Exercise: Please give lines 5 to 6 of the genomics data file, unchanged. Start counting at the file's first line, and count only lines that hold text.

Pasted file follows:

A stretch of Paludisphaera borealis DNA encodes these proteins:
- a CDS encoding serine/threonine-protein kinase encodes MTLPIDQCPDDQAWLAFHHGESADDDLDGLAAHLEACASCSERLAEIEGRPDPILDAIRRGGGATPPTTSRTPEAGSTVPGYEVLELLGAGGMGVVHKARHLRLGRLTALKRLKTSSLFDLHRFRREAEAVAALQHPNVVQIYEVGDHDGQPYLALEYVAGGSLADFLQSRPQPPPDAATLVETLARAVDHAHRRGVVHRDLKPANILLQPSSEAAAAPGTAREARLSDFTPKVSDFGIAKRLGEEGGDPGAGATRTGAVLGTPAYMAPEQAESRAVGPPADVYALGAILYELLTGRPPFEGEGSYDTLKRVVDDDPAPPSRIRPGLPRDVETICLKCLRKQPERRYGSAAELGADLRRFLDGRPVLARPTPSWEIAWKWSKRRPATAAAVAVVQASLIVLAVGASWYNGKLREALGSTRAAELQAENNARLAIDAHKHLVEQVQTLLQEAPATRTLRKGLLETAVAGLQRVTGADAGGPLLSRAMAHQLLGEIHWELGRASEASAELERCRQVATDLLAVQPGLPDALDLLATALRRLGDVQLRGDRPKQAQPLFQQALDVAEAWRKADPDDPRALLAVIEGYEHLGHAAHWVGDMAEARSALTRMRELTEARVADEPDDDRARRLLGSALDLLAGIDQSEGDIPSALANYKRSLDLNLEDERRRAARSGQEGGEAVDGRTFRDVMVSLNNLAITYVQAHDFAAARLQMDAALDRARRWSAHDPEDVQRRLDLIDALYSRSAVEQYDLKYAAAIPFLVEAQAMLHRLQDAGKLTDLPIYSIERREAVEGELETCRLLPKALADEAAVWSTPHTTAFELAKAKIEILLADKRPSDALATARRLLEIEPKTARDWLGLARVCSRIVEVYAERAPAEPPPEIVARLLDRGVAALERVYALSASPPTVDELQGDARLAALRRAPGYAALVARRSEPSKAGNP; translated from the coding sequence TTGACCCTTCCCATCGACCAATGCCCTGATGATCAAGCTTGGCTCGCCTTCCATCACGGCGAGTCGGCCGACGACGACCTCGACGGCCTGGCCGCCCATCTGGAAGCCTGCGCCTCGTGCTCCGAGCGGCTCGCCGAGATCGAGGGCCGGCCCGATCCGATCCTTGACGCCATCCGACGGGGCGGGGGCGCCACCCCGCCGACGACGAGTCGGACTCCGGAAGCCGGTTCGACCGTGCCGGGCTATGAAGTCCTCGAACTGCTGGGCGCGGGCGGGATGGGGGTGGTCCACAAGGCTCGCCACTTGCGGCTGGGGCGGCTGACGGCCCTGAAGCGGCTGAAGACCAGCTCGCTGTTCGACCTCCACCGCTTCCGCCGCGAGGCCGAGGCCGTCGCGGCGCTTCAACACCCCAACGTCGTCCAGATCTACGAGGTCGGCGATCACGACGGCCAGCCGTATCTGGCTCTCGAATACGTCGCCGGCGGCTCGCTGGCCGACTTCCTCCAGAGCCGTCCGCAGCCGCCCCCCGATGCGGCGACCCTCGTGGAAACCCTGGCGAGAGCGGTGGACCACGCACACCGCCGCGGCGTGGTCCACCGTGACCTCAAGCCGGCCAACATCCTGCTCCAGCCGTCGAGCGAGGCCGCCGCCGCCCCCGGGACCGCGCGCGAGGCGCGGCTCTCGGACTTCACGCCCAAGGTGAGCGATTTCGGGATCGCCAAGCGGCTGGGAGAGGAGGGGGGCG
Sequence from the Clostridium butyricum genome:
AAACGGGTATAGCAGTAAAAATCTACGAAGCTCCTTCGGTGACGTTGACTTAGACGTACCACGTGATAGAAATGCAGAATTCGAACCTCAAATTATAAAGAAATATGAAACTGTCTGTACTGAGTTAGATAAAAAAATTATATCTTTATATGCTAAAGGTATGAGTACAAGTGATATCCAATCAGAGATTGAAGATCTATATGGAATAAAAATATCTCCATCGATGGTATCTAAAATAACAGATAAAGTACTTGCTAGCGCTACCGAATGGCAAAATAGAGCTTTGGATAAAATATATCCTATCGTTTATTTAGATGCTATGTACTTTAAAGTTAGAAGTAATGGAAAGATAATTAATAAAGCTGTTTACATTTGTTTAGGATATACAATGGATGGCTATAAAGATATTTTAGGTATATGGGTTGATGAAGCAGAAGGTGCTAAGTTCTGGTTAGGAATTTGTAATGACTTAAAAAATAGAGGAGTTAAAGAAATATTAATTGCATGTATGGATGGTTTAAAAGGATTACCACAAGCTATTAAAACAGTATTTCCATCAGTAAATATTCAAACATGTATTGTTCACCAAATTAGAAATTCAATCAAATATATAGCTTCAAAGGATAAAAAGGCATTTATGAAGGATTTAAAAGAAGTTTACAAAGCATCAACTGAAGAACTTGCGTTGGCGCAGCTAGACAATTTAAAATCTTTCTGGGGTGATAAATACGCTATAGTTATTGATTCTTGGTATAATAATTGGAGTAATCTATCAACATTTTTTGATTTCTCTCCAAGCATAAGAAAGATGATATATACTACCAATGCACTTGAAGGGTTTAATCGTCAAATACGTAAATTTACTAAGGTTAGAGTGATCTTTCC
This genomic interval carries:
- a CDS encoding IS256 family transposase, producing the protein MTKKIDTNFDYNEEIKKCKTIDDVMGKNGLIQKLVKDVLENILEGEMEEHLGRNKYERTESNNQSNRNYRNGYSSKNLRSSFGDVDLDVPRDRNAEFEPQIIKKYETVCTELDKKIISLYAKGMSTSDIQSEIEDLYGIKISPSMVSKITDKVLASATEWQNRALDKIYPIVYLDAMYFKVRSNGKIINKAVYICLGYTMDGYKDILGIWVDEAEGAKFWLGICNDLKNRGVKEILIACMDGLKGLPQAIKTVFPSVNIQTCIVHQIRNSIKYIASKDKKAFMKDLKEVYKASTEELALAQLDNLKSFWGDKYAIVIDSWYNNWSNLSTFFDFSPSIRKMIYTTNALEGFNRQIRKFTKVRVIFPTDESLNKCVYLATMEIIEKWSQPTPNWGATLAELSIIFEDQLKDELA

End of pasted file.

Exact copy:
This genomic interval carries:
- a CDS encoding IS256 family transposase, producing the protein MTKKIDTNFDYNEEIKKCKTIDDVMGKNGLIQKLVKDVLENILEGEMEEHLGRNKYERTESNNQSNRNYRNGYSSKNLRSSFGDVDLDVPRDRNAEFEPQIIKKYETVCTELDKKIISLYAKGMSTSDIQSEIEDLYGIKISPSMVSKITDKVLASATEWQNRALDKIYPIVYLDAMYFKVRSNGKIINKAVYICLGYTMDGYKDILGIWVDEAEGAKFWLGICNDLKNRGVKEILIACMDGLKGLPQAIKTVFPSVNIQTCIVHQIRNSIKYIASKDKKAFMKDLKEVYKASTEELALAQLDNLKSFWGDKYAIVIDSWYNNWSNLSTFFDFSPSIRKMIYTTNALEGFNRQIRKFTKVRVIFPTDESLNKCVYLATMEIIEKWSQPTPNWGATLAELSIIFEDQLKDELA